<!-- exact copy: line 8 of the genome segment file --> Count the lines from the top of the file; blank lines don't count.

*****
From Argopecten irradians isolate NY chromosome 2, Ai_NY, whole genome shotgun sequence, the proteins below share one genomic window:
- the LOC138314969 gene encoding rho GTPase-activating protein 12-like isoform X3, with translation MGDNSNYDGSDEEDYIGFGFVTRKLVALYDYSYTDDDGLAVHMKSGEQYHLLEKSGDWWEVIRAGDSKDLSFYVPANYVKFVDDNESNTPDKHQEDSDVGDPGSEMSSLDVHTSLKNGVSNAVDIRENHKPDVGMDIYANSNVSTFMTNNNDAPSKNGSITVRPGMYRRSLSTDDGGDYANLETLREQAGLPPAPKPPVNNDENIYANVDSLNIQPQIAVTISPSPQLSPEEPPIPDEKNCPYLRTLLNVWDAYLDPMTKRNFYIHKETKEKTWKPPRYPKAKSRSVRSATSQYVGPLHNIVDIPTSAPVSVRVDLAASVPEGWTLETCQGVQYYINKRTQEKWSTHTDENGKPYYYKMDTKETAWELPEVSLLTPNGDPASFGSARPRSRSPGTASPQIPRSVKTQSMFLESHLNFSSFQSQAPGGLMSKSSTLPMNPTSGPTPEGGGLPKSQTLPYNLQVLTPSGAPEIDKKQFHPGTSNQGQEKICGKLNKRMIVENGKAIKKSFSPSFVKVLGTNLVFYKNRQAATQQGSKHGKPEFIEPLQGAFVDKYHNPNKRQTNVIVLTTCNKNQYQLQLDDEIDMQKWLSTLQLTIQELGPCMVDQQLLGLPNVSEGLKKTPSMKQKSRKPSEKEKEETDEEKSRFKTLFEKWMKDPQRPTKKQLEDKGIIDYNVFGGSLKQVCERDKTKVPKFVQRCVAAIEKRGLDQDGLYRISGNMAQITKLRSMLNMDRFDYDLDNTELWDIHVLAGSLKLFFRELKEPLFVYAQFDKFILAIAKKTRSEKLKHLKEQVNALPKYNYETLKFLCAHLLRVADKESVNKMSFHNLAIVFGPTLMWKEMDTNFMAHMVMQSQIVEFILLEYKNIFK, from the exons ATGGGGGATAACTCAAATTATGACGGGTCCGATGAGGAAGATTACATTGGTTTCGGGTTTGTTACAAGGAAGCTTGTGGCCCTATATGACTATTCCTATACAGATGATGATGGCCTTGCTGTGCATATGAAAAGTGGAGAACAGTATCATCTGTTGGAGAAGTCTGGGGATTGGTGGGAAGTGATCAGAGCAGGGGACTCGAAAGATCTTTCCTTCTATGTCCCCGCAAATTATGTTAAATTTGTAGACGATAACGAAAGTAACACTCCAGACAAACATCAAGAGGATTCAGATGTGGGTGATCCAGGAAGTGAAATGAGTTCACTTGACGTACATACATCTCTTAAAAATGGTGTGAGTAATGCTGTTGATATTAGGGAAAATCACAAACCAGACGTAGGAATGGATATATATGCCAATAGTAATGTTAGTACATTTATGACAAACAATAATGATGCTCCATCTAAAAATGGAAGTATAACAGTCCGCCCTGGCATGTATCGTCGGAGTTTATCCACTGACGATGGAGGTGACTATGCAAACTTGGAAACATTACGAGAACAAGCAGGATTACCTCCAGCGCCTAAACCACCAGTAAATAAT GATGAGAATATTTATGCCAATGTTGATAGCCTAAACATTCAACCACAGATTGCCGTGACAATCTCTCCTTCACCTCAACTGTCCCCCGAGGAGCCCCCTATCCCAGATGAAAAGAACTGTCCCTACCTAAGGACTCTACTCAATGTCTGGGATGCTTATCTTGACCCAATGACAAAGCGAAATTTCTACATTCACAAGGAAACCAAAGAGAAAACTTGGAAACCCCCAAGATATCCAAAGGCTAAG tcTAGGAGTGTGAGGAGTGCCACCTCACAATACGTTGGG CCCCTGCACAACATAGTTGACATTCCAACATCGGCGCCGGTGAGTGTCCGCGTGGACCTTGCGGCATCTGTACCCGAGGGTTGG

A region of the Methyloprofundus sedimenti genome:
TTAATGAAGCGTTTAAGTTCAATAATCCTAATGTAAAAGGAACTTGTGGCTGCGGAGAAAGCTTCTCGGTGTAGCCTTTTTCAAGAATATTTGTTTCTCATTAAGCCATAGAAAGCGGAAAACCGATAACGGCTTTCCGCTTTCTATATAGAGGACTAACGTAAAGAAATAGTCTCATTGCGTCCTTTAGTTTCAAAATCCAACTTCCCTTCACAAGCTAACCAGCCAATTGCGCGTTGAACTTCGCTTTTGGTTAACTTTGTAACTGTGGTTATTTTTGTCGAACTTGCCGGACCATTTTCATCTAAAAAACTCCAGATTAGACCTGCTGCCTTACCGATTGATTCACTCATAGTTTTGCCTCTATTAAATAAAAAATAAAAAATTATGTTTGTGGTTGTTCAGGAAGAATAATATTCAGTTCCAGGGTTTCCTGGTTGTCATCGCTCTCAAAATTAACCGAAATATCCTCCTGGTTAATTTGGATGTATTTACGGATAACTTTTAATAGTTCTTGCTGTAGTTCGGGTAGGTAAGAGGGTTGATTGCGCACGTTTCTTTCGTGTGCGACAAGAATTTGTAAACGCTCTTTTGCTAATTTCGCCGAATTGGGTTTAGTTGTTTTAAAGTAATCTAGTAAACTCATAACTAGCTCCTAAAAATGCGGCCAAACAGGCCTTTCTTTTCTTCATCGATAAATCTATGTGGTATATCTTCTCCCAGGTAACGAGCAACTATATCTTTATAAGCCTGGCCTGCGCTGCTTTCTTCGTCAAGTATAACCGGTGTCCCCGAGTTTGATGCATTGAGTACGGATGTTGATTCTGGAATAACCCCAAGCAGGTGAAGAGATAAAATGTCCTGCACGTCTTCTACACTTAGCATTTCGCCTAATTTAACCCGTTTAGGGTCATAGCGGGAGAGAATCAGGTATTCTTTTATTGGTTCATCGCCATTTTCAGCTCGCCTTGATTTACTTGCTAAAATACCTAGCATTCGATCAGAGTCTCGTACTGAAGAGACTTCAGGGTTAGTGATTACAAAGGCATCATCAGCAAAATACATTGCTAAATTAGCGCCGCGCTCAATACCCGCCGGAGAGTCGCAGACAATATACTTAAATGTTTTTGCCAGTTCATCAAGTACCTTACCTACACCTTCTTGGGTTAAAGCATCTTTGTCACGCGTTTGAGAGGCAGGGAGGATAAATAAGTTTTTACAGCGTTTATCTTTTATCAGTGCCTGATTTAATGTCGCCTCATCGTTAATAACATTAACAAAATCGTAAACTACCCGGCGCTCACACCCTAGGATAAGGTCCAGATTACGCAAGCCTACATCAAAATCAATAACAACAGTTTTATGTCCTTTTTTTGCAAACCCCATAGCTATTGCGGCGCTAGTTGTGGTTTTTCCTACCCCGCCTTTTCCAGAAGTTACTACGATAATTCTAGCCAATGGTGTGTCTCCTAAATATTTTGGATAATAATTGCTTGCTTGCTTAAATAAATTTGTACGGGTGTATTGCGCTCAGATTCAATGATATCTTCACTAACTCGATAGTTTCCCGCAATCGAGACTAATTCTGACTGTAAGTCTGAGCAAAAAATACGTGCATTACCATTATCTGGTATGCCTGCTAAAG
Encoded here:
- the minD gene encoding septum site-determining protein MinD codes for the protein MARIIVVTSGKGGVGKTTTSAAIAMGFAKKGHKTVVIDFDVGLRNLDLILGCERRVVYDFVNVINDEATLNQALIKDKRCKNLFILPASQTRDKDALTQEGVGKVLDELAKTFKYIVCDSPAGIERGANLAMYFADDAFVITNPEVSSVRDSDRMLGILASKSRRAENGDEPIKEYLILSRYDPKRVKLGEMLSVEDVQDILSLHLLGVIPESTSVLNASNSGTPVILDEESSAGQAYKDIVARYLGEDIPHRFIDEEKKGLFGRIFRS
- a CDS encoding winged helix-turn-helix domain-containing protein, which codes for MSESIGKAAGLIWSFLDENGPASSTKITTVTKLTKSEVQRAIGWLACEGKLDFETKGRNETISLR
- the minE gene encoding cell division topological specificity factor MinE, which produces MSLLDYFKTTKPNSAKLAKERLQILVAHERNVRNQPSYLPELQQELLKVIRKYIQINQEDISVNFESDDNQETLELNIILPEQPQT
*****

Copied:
- the minE gene encoding cell division topological specificity factor MinE, which produces MSLLDYFKTTKPNSAKLAKERLQILVAHERNVRNQPSYLPELQQELLKVIRKYIQINQEDISVNFESDDNQETLELNIILPEQPQT